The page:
4.         Requests that staff identify and assess options to repurpose the residual funding limit of the non-residential rebate scheme and to report back to the Christchurch Momentum Committee with options that take account of the effects of COVID-19; including an option that the unallocated funding is not specifically repurposed.

 

3.   Reason for Report Recommendations / Ngā Take mō te Whakatau

Advantages

3.1       Feedback from developers is that the residential rebate scheme has enabled some development to proceed that wouldn’t have without the rebate.

3.2       Extending the residential rebate scheme provides the opportunity to more fully explore options to:

·    refine the residential rebate scheme criteria to deliver better outcomes (such as urban design, limitations based on usage, environmental efficiency and responding to impacts of COVID-19)

·    leverage the residential rebate scheme with Christchurch 8011 initiatives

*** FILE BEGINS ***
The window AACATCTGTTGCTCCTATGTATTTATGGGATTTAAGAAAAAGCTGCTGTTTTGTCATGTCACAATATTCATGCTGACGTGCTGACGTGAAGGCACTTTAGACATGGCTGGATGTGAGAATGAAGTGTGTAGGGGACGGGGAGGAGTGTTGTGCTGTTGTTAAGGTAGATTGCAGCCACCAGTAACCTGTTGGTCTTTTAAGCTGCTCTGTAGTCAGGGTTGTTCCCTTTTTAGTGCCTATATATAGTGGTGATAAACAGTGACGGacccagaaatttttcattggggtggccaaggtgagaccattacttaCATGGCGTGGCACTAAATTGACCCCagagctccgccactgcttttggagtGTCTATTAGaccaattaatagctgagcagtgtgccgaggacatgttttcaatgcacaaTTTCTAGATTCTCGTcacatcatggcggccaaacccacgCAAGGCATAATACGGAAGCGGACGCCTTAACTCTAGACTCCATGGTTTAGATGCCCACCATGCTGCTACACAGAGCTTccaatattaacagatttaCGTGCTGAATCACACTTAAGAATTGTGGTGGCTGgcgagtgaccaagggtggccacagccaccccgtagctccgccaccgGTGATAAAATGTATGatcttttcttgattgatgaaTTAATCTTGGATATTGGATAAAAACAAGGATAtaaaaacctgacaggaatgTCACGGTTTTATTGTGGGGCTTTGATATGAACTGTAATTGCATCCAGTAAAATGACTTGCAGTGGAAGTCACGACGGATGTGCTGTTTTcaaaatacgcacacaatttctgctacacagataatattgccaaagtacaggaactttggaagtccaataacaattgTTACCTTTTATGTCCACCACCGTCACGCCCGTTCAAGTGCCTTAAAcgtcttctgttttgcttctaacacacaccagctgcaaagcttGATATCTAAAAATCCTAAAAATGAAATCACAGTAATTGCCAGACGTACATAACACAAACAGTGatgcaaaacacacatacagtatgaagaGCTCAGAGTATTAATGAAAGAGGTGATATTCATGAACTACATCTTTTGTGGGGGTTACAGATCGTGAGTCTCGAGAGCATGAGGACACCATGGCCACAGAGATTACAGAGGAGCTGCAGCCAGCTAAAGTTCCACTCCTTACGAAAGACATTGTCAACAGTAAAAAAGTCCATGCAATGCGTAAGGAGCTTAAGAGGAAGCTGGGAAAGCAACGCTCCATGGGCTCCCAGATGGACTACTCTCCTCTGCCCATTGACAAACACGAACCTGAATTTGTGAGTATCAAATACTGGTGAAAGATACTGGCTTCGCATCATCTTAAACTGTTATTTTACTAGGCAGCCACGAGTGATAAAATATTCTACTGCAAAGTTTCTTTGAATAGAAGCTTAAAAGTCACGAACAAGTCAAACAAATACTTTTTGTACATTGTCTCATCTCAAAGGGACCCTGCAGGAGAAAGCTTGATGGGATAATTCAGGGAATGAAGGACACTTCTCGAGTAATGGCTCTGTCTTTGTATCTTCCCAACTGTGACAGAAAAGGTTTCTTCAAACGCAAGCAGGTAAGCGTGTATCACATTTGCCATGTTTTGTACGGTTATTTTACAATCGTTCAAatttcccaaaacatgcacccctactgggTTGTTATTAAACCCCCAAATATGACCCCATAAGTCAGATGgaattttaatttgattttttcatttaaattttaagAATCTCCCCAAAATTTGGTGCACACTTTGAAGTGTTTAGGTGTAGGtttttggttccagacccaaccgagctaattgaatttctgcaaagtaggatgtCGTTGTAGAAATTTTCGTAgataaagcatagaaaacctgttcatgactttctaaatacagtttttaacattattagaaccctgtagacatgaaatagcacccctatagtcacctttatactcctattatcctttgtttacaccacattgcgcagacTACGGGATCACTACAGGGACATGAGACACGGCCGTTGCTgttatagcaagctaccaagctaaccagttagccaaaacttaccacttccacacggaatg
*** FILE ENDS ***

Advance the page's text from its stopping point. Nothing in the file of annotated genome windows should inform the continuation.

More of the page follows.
3.3       Extending the residential scheme demonstrates commitment to Council priorities regarding central city residential regeneration and post-COVID-19 requirements.

3.4       Feedback from developers is that the non-residential rebate scheme has achieved its purpose and that there is little or no benefit in it continuing.

Disadvantages

3.5       Further (as yet undetermined) financial commitment may be required if Council considers and decides this in the future.

 

4.   Alternative Options Considered / Ētahi atu Kōwhiringa

Option One: Status quo – both central city rebate schemes expire 30 June 2020

Advantages

4.1       The financial commitment will be less than originally provided for.

4.2       Follows the original intent of the schemes – to be available for a fixed period of time to encourage faster development.

Disadvantages

4.3       Evidence suggests the residential rebate scheme has enabled some development to proceed that may not have without the rebate – closing both schemes would mean this would no longer occur.

4.4       Closing both schemes would leave the Council with no supply side incentives for residential development in the central city.

4.5       Council withdrawing support for residential development in the central city may be perceived as being at odds with its stated priorities in this area.

4.6       Doesn’t promote intensified efficient residential development in the central city.